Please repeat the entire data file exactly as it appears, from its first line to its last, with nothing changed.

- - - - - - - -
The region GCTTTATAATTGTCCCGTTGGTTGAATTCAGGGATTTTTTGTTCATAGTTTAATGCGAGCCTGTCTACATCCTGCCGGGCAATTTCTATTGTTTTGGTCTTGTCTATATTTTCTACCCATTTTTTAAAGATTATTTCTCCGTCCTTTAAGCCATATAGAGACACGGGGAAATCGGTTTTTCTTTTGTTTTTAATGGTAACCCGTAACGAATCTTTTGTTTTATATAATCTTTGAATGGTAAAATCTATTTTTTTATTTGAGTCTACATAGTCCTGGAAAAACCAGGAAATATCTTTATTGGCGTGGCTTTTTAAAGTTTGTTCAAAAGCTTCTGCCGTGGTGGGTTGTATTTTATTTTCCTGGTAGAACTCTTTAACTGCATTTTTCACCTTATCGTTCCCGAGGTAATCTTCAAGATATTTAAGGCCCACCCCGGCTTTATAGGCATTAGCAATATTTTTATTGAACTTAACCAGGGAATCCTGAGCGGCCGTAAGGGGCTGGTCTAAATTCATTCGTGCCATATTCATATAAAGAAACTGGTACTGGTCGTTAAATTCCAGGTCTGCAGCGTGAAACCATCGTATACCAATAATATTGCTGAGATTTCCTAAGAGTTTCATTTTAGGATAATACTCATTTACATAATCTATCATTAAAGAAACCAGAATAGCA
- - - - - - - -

The region GCTTTATAATTGTCCCGTTGGTTGAATTCAGGGATTTTTTGTTCATAGTTTAATGCGAGCCTGTCTACATCCTGCCGGGCAATTTCTATTGTTTTGGTCTTGTCTATATTTTCTACCCATTTTTTAAAGATTATTTCTCCGTCCTTTAAGCCATATAGAGACACGGGGAAATCGGTTTTTCTTTTGTTTTTAATGGTAACCCGTAACGAATCTTTTGTTTTATATAATCTTTGAATGGTAAAATCTATTTTTTTATTTGAGTCTACATAGTCCTGGAAAAACCAGGAAATATCTTTATTGGCGTGGCTTTTTAAAGTTTGTTCAAAAGCTTCTGCCGTGGTGGGTTGTATTTTATTTTCCTGGTAGAACTCTTTAACTGCATTTTTCACCTTATCGTTCCCGAGGTAATCTTCAAGATATTTAAGGCCCACCCCGGCTTTATAGGCATTAGCAATATTTTTATTGAACTTAACCAGGGAATCCTGAGCGGCCGTAAGGGGCTGGTCTAAATTCATTCGTGCCATATTCATATAAAGAAACTGGTACTGGTCGTTAAATTCCAGGTCTGCAGCGTGAAACCATCGTATACCAATAATATTGCTGAGATTTCCTAAGAGTTTCATTTTAGGATAATACTCATTTACATAATCTATCATTAAAGAAACCAGAATAGCA